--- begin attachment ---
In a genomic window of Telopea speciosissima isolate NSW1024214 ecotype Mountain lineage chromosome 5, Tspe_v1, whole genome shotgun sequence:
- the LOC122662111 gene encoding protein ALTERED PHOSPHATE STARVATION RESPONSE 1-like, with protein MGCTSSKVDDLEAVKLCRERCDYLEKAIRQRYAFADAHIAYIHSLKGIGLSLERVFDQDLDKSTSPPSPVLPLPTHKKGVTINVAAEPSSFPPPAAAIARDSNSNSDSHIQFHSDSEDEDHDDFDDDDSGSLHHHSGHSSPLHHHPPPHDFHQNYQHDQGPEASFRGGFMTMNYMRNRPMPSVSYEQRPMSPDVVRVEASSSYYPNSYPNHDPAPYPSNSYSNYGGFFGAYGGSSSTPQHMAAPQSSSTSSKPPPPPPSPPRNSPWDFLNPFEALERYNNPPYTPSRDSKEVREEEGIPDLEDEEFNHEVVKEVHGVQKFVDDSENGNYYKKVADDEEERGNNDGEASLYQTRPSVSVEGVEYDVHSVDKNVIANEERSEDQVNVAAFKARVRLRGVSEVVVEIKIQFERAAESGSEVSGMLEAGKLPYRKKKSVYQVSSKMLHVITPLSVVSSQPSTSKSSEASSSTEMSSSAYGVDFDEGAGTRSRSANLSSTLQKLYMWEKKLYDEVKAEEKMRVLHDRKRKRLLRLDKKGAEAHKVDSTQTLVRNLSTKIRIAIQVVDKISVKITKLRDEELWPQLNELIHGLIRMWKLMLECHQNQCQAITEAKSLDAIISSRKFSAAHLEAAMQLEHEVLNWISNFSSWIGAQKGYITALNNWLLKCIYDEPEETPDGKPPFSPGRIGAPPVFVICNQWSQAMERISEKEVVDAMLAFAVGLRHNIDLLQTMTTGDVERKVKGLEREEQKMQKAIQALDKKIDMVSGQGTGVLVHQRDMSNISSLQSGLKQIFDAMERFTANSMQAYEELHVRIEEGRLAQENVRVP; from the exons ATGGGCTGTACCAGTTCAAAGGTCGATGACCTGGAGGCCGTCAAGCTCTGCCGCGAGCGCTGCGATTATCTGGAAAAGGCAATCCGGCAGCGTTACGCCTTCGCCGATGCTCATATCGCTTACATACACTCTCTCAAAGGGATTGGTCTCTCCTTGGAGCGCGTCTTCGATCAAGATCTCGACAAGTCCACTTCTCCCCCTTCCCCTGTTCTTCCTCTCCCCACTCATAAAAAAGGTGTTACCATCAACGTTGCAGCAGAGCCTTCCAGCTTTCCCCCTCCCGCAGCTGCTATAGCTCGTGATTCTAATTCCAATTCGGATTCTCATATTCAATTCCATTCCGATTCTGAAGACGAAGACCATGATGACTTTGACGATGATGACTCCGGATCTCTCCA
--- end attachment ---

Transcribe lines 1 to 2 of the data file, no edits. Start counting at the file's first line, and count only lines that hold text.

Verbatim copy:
In a genomic window of Telopea speciosissima isolate NSW1024214 ecotype Mountain lineage chromosome 5, Tspe_v1, whole genome shotgun sequence:
- the LOC122662111 gene encoding protein ALTERED PHOSPHATE STARVATION RESPONSE 1-like, with protein MGCTSSKVDDLEAVKLCRERCDYLEKAIRQRYAFADAHIAYIHSLKGIGLSLERVFDQDLDKSTSPPSPVLPLPTHKKGVTINVAAEPSSFPPPAAAIARDSNSNSDSHIQFHSDSEDEDHDDFDDDDSGSLHHHSGHSSPLHHHPPPHDFHQNYQHDQGPEASFRGGFMTMNYMRNRPMPSVSYEQRPMSPDVVRVEASSSYYPNSYPNHDPAPYPSNSYSNYGGFFGAYGGSSSTPQHMAAPQSSSTSSKPPPPPPSPPRNSPWDFLNPFEALERYNNPPYTPSRDSKEVREEEGIPDLEDEEFNHEVVKEVHGVQKFVDDSENGNYYKKVADDEEERGNNDGEASLYQTRPSVSVEGVEYDVHSVDKNVIANEERSEDQVNVAAFKARVRLRGVSEVVVEIKIQFERAAESGSEVSGMLEAGKLPYRKKKSVYQVSSKMLHVITPLSVVSSQPSTSKSSEASSSTEMSSSAYGVDFDEGAGTRSRSANLSSTLQKLYMWEKKLYDEVKAEEKMRVLHDRKRKRLLRLDKKGAEAHKVDSTQTLVRNLSTKIRIAIQVVDKISVKITKLRDEELWPQLNELIHGLIRMWKLMLECHQNQCQAITEAKSLDAIISSRKFSAAHLEAAMQLEHEVLNWISNFSSWIGAQKGYITALNNWLLKCIYDEPEETPDGKPPFSPGRIGAPPVFVICNQWSQAMERISEKEVVDAMLAFAVGLRHNIDLLQTMTTGDVERKVKGLEREEQKMQKAIQALDKKIDMVSGQGTGVLVHQRDMSNISSLQSGLKQIFDAMERFTANSMQAYEELHVRIEEGRLAQENVRVP; from the exons ATGGGCTGTACCAGTTCAAAGGTCGATGACCTGGAGGCCGTCAAGCTCTGCCGCGAGCGCTGCGATTATCTGGAAAAGGCAATCCGGCAGCGTTACGCCTTCGCCGATGCTCATATCGCTTACATACACTCTCTCAAAGGGATTGGTCTCTCCTTGGAGCGCGTCTTCGATCAAGATCTCGACAAGTCCACTTCTCCCCCTTCCCCTGTTCTTCCTCTCCCCACTCATAAAAAAGGTGTTACCATCAACGTTGCAGCAGAGCCTTCCAGCTTTCCCCCTCCCGCAGCTGCTATAGCTCGTGATTCTAATTCCAATTCGGATTCTCATATTCAATTCCATTCCGATTCTGAAGACGAAGACCATGATGACTTTGACGATGATGACTCCGGATCTCTCCA